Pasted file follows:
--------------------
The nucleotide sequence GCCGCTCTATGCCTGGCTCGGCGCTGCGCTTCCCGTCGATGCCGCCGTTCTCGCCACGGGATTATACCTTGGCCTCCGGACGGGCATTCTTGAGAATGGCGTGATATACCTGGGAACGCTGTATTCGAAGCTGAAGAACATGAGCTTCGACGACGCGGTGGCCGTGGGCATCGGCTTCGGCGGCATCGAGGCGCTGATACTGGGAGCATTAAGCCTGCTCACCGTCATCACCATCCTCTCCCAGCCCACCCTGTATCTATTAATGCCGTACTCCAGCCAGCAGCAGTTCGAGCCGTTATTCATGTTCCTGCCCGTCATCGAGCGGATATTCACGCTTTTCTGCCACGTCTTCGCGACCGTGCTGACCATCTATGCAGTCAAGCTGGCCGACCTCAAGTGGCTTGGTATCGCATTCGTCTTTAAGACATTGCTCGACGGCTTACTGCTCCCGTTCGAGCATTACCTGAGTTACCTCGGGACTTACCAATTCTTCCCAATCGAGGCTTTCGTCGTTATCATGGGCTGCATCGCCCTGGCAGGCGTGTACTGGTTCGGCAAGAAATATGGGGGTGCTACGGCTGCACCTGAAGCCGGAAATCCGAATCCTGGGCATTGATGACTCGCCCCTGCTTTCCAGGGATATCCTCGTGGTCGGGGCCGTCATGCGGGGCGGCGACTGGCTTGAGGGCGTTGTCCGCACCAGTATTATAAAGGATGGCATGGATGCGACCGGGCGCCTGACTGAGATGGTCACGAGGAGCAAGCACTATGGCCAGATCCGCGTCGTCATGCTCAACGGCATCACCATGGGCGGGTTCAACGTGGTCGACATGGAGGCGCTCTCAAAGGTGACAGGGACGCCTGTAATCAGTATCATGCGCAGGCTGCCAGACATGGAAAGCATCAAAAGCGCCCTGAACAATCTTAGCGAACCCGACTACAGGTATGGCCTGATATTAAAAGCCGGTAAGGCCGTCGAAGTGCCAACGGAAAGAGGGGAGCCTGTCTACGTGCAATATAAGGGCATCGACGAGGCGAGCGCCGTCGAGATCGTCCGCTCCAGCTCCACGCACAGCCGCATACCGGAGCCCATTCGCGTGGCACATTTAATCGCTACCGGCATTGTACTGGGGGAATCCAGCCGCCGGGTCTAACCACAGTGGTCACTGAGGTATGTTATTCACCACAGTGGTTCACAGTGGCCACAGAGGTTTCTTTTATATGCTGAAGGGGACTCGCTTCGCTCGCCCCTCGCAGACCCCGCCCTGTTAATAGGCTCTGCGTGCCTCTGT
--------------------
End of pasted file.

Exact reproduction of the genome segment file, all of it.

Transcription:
The nucleotide sequence GCCGCTCTATGCCTGGCTCGGCGCTGCGCTTCCCGTCGATGCCGCCGTTCTCGCCACGGGATTATACCTTGGCCTCCGGACGGGCATTCTTGAGAATGGCGTGATATACCTGGGAACGCTGTATTCGAAGCTGAAGAACATGAGCTTCGACGACGCGGTGGCCGTGGGCATCGGCTTCGGCGGCATCGAGGCGCTGATACTGGGAGCATTAAGCCTGCTCACCGTCATCACCATCCTCTCCCAGCCCACCCTGTATCTATTAATGCCGTACTCCAGCCAGCAGCAGTTCGAGCCGTTATTCATGTTCCTGCCCGTCATCGAGCGGATATTCACGCTTTTCTGCCACGTCTTCGCGACCGTGCTGACCATCTATGCAGTCAAGCTGGCCGACCTCAAGTGGCTTGGTATCGCATTCGTCTTTAAGACATTGCTCGACGGCTTACTGCTCCCGTTCGAGCATTACCTGAGTTACCTCGGGACTTACCAATTCTTCCCAATCGAGGCTTTCGTCGTTATCATGGGCTGCATCGCCCTGGCAGGCGTGTACTGGTTCGGCAAGAAATATGGGGGTGCTACGGCTGCACCTGAAGCCGGAAATCCGAATCCTGGGCATTGATGACTCGCCCCTGCTTTCCAGGGATATCCTCGTGGTCGGGGCCGTCATGCGGGGCGGCGACTGGCTTGAGGGCGTTGTCCGCACCAGTATTATAAAGGATGGCATGGATGCGACCGGGCGCCTGACTGAGATGGTCACGAGGAGCAAGCACTATGGCCAGATCCGCGTCGTCATGCTCAACGGCATCACCATGGGCGGGTTCAACGTGGTCGACATGGAGGCGCTCTCAAAGGTGACAGGGACGCCTGTAATCAGTATCATGCGCAGGCTGCCAGACATGGAAAGCATCAAAAGCGCCCTGAACAATCTTAGCGAACCCGACTACAGGTATGGCCTGATATTAAAAGCCGGTAAGGCCGTCGAAGTGCCAACGGAAAGAGGGGAGCCTGTCTACGTGCAATATAAGGGCATCGACGAGGCGAGCGCCGTCGAGATCGTCCGCTCCAGCTCCACGCACAGCCGCATACCGGAGCCCATTCGCGTGGCACATTTAATCGCTACCGGCATTGTACTGGGGGAATCCAGCCGCCGGGTCTAACCACAGTGGTCACTGAGGTATGTTATTCACCACAGTGGTTCACAGTGGCCACAGAGGTTTCTTTTATATGCTGAAGGGGACTCGCTTCGCTCGCCCCTCGCAGACCCCGCCCTGTTAATAGGCTCTGCGTGCCTCTGT